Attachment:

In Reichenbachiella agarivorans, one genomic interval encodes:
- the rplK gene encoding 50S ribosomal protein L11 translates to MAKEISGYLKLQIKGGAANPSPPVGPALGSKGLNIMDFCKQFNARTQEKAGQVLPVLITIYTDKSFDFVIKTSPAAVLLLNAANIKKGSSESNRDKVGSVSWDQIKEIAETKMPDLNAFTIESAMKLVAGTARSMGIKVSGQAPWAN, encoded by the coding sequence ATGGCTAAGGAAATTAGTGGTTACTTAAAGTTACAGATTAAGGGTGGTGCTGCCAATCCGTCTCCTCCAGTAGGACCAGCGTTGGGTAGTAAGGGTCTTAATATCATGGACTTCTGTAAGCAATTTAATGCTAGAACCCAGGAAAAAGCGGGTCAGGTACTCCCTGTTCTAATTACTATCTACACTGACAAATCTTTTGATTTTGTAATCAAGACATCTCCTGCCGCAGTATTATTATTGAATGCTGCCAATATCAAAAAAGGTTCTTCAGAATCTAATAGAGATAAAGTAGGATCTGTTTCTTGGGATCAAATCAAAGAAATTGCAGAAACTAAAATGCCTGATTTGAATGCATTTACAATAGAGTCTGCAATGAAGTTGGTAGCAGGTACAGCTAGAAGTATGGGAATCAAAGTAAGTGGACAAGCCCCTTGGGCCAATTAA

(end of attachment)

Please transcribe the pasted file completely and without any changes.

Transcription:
In Reichenbachiella agarivorans, one genomic interval encodes:
- the rplK gene encoding 50S ribosomal protein L11 translates to MAKEISGYLKLQIKGGAANPSPPVGPALGSKGLNIMDFCKQFNARTQEKAGQVLPVLITIYTDKSFDFVIKTSPAAVLLLNAANIKKGSSESNRDKVGSVSWDQIKEIAETKMPDLNAFTIESAMKLVAGTARSMGIKVSGQAPWAN, encoded by the coding sequence ATGGCTAAGGAAATTAGTGGTTACTTAAAGTTACAGATTAAGGGTGGTGCTGCCAATCCGTCTCCTCCAGTAGGACCAGCGTTGGGTAGTAAGGGTCTTAATATCATGGACTTCTGTAAGCAATTTAATGCTAGAACCCAGGAAAAAGCGGGTCAGGTACTCCCTGTTCTAATTACTATCTACACTGACAAATCTTTTGATTTTGTAATCAAGACATCTCCTGCCGCAGTATTATTATTGAATGCTGCCAATATCAAAAAAGGTTCTTCAGAATCTAATAGAGATAAAGTAGGATCTGTTTCTTGGGATCAAATCAAAGAAATTGCAGAAACTAAAATGCCTGATTTGAATGCATTTACAATAGAGTCTGCAATGAAGTTGGTAGCAGGTACAGCTAGAAGTATGGGAATCAAAGTAAGTGGACAAGCCCCTTGGGCCAATTAA